modestandpolite, I didn't mean to say that the 1200-1400 player would easily be able to win, only that the way chess was played in that time resembles what we today would call an amateur game. I have no doubt that these men had a genius which would easily overpower current amateurs, and if they faced modern masters, their intelligence and vision would at least keep them in the game. My point is that chess learning at the time was in a completely different place, and specifically, we shouldn't judge prior chess players by current standards because they introduced a host of brilliance to the game, and probably would have contributed even more if given the modern advantages available to precocious titled players.
kindaspongey, I agree that there was something available in terms of books, and yes, what was available would likely have been read by Morphy. But he didn't have the advantage of the vast database of recorded play that has led to the books and other materials that the 20th century have given us. Let alone it all being available for free, or at least easily downloadable from the internet. The great human chess computer had just seen fewer games to his time, and had put in fewer hours of analysis, and had conversed about the implications of positions less than it has now. And we hadn't yet begun collaborating with artificial intelligences and calculators. So my response to the OP is that Morphy wasn't playing terrible chess- he was simply playing a more primitive game to which we should not condescend, given its importance to an intellectual heritage.
The funny thing is, I think if Morphy had been born today he would not play chess, or at least quit after two years like he did in the 19th century. Too boring and drawish, no more romance. Romance doesn't win games when your opponent is playing solid.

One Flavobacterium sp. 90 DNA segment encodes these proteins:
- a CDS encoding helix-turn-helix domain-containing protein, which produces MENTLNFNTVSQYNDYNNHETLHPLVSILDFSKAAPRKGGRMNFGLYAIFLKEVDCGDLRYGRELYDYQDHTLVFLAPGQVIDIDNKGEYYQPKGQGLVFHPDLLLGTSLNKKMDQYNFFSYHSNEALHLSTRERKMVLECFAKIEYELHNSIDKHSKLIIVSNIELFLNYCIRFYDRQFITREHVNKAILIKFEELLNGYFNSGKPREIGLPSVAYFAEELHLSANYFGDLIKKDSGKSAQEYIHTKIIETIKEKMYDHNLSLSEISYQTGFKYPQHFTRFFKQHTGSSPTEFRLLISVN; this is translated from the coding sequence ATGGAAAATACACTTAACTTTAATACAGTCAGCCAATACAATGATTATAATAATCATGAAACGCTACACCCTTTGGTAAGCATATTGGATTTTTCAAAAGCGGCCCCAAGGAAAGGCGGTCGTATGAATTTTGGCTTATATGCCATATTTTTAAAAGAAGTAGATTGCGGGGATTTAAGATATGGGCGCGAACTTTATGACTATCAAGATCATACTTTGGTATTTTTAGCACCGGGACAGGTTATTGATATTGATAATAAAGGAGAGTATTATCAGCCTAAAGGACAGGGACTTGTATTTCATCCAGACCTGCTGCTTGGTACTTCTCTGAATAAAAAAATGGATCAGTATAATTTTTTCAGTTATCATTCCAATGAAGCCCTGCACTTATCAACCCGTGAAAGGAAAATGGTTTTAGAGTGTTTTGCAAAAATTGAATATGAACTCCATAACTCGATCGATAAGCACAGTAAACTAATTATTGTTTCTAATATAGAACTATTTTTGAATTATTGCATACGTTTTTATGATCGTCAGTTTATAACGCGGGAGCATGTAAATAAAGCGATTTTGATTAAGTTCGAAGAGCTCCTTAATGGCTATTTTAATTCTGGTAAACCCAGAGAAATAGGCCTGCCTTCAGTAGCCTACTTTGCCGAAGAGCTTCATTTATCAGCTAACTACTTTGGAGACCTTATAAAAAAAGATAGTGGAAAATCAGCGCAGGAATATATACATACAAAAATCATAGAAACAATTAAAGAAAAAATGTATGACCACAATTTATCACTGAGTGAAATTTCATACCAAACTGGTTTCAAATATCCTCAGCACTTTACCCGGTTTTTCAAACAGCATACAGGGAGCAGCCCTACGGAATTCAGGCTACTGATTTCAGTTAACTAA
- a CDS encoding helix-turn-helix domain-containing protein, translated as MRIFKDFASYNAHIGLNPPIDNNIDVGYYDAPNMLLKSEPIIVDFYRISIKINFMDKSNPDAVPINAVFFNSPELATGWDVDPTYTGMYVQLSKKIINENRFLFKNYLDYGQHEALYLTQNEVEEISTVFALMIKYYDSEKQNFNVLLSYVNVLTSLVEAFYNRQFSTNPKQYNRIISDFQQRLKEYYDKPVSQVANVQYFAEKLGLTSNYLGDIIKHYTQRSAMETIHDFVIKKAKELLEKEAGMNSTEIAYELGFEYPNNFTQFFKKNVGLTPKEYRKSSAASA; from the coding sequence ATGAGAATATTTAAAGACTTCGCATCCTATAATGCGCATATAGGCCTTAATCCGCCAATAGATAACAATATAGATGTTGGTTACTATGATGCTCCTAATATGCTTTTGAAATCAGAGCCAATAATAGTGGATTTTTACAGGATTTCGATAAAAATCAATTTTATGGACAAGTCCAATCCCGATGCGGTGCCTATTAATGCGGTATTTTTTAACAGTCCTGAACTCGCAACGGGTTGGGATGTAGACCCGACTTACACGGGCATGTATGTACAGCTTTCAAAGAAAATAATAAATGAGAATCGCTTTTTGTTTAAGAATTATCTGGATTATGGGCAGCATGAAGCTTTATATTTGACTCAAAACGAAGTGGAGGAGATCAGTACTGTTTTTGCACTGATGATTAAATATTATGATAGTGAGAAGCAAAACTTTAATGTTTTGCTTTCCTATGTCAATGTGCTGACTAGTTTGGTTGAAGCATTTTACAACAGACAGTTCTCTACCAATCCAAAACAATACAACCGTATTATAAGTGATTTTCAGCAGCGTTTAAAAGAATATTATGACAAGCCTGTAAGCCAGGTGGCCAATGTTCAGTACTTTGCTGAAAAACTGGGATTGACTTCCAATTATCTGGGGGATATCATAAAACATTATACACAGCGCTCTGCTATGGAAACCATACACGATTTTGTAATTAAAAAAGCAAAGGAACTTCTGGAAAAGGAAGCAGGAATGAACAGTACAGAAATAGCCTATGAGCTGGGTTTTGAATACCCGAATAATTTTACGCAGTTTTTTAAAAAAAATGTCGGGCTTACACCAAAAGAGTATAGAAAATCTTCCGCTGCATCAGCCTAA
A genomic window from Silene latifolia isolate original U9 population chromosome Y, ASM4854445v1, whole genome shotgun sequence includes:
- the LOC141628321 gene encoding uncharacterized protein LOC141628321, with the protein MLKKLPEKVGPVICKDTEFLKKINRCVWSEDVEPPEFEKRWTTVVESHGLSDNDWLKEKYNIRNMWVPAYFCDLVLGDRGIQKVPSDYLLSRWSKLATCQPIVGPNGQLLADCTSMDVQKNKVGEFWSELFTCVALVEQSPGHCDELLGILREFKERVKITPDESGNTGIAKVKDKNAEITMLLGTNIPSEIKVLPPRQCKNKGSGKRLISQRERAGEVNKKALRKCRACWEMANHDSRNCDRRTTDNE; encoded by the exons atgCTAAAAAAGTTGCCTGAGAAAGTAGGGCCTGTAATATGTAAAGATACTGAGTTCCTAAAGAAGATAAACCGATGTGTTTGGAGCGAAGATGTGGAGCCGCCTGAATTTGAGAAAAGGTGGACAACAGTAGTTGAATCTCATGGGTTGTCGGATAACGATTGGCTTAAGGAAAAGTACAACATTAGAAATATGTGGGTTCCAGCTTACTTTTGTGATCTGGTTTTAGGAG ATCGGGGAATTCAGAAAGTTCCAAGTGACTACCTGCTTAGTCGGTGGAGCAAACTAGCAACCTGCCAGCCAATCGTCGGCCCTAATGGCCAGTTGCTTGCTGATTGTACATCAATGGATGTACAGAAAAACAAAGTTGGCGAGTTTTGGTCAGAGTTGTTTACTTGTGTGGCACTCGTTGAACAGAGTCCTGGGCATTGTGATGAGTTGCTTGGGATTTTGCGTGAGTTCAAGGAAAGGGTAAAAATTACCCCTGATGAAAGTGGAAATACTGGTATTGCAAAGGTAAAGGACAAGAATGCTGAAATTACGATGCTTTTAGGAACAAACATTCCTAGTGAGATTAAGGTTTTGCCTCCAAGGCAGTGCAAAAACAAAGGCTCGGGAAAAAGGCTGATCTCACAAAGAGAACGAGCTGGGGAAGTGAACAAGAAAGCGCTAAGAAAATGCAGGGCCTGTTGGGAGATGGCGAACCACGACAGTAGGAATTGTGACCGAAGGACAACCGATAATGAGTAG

So the "What if Morphy applied himself to chess like modern GMs do?" Question is even more meaningless than it seems at first glance.
To me the "what if Morphy applied himself" question is valuable in the sense that we are comparing apples to oranges when we try to compare players from different periods. In order to try to conceptualize the comparison, we have to make the categories more similar, which means we have to wonder what Carlsen would play like without the benefit of modern instruction, or what Morphy would play like with modern instruction. Of course, Morphy probably wouldn't accept the modern instruction and be a professional chess player- chess was also closer in his time to the medieval ideal that a gentleman should know how to play chess well, but it should not be his primary passion- in fact, Europe's reply to a general challenge from the American Chess Association (before Morphy's trip to Europe) for a European champion to come to New York to play against Morphy was declined on the basis that all of the European chess players had other, more serious, careers. (In fact, nearly all of Morphy's own chess career took place in between completing his college studies and starting his law practice, since he graduated well before he could begin practicing law.) So, overall point- Morphy probably would not play on today's terms, but if he did, he would play brilliantly. Carlsen would probably play games like Morphy's if he were restricted to Morphy's training and upbringing in the chess world.
THanks for clarifying your thoughts. Seems we have much the same views.
Hence the clarification- I saw that I was a little sloppy with my language and left it open to interpretation. I started playing chess after reading the book, "The Immortal Game", a pop history of chess with vignettes from the game itself spread throughout. After learning a little in the years since, I understand the critiques, and the value of looking for better moves for the old players. But it's also clear that the game goes through a fundamental transformation at some point between then and today. So the premise of this post, declaring Morphy to be terrible on the basis of an example game is a bit like Magnus Carlsen snidely commenting on a match between eight year olds- in poor taste, and lacking understanding of the greater state of development.